- The Washington Times - Friday, March 18, 2005

ORLANDO, Fla. — President Bush yesterday stumped for his Social Security reform plan in the country’s most popular retirement Mecca, telling skeptical senior citizens that his plan to establish private accounts will not affect the program they have long cherished.

“I’m going to say this once, I may say it five times before this is over,” Mr. Bush said at Pensacola Junior College. “If you’re getting a [Social Security] check, nothing is going to change. I don’t care what the propaganda says. I don’t care about the political rhetoric. You’re going to get your check.”

To broaden his appeal to the one demographic that has been most reluctant to back his plan, the president brought along his 79-year-old mother to help pitch reform. She also helped lighten the mood when Mr. Bush suggested to the audience that she accompanied him only so she could tell him what to do.

“If you would listen, I’d tell you more,” Barbara Bush told her son. “But that’s really not why I’m here. I’m here because your father and I have 17 grandchildren, all born after 1950. And we want to know [if] someone is going to do something about it.”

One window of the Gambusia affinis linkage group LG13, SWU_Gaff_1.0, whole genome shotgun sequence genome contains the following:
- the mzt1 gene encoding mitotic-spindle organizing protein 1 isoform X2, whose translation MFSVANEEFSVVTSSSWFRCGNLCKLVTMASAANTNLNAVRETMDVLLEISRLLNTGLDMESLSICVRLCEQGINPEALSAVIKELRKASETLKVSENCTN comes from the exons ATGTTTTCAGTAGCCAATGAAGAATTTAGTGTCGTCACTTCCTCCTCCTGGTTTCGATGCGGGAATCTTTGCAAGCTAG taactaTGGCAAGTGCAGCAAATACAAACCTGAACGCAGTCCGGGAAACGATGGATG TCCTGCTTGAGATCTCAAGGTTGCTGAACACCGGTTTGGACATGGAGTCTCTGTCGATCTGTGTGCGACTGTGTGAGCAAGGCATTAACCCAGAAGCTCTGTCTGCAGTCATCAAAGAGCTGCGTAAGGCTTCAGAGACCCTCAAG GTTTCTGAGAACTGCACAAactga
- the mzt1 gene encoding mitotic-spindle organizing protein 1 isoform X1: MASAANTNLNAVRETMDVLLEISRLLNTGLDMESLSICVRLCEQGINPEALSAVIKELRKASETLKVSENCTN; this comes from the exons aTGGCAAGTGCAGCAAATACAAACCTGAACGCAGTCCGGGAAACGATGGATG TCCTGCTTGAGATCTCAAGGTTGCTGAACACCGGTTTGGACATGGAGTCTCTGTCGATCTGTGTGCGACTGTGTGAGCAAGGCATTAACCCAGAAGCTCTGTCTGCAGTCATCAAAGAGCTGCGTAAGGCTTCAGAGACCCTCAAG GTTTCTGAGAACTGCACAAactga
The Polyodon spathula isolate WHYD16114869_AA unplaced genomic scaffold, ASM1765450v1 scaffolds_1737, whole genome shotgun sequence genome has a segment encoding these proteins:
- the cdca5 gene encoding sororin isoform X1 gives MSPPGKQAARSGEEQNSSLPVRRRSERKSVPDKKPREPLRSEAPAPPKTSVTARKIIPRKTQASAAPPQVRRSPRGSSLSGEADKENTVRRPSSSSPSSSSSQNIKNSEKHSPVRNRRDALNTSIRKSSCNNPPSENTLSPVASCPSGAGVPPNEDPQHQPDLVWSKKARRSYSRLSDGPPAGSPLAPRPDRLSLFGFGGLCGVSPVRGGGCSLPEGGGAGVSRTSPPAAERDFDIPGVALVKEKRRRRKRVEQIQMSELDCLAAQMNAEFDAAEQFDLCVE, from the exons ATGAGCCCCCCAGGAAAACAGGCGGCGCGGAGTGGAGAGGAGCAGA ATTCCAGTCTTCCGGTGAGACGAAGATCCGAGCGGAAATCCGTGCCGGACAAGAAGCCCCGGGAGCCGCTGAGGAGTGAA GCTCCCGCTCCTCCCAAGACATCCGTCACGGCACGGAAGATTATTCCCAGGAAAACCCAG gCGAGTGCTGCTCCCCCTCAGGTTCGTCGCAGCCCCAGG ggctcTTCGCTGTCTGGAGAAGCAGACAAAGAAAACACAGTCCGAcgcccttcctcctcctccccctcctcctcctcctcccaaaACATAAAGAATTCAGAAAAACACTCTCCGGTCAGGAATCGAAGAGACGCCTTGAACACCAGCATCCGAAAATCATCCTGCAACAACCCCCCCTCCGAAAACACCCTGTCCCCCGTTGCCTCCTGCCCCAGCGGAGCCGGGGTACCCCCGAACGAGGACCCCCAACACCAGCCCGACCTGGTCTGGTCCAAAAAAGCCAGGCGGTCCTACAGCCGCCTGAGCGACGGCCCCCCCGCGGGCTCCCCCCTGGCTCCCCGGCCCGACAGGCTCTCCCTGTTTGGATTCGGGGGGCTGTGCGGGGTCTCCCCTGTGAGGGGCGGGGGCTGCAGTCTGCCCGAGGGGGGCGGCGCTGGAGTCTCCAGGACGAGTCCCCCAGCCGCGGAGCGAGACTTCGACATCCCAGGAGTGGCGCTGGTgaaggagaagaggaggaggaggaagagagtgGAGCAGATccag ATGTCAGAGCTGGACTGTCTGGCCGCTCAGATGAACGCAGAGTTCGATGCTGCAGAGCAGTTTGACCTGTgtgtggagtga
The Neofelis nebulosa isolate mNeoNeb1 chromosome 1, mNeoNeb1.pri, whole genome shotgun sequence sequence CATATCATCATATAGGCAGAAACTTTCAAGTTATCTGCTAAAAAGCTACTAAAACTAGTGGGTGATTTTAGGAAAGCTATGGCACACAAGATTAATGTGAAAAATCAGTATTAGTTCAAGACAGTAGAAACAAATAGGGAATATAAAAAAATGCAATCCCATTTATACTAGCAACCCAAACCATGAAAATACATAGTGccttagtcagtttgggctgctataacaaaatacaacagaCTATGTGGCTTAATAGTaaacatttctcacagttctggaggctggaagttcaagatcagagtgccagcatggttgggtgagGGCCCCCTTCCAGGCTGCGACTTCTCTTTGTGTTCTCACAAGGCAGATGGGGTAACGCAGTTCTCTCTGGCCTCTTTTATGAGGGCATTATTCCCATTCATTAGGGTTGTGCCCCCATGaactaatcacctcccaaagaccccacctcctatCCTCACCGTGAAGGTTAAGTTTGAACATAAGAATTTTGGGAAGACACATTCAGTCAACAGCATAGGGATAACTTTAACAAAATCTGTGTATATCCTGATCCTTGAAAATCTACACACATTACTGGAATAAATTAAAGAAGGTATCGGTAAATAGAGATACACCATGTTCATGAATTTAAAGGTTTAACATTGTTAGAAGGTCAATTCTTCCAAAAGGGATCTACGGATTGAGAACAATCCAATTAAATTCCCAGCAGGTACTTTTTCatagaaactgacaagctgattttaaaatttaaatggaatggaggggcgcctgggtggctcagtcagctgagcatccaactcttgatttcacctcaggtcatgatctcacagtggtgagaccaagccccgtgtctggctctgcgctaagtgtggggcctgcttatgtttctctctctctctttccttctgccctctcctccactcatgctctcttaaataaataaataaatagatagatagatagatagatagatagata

Mr. Bush said Social Security does not work like a trust fund in which the government saves the money every worker puts into the system and waits until a person’s retirement to return it with interest.

“The government takes your payroll taxes and pays out to the people who have now retired,” Mr. Bush said. “If they got any money left over, it goes to pay other parts of government. And all that’s left is an IOU.”

Meanwhile, recent polls suggested that Mr. Bush’s 60-day sales tour is making progress. A Washington Post/ABC News poll released Monday showed a majority, 72 percent, think Social Security “is heading for a crisis down the road” and must be reformed.

Asked about support for “a plan in which people who chose to could invest some of their Social Security contributions in the stock market” — what Mr. Bush is proposing — 56 percent approved of the idea, including 60 percent of those younger than 50.

An Ayres, McHenry and Associates poll released this week suggested Mr. Bush might be making headway with seniors. The poll showed that 58 percent of registered voters older than 55 thought “it is a good idea” to create private accounts. Even a slim majority of those who belong to AARP — which staunchly opposes the president’s plan — think Social Security is in crisis and is open to Mr. Bush’s ideas.

The powerful seniors lobbying group, however, will unveil a new multimillion-dollar ad campaign Monday that is aimed at those between the ages of 25 and 49.

The ads, to be run in Rolling Stone and People magazines and on television and radio, will make the analogy that “if you have a problem with the sink, you don’t tear down the entire house,” said Christine Donohoo, AARP’s chief communications officer.

“Social Security needs to be strengthened,” Mrs. Donohoo said. “But creating private accounts that take money out of Social Security is an extreme measure that is too drastic, too expensive and too risky.”

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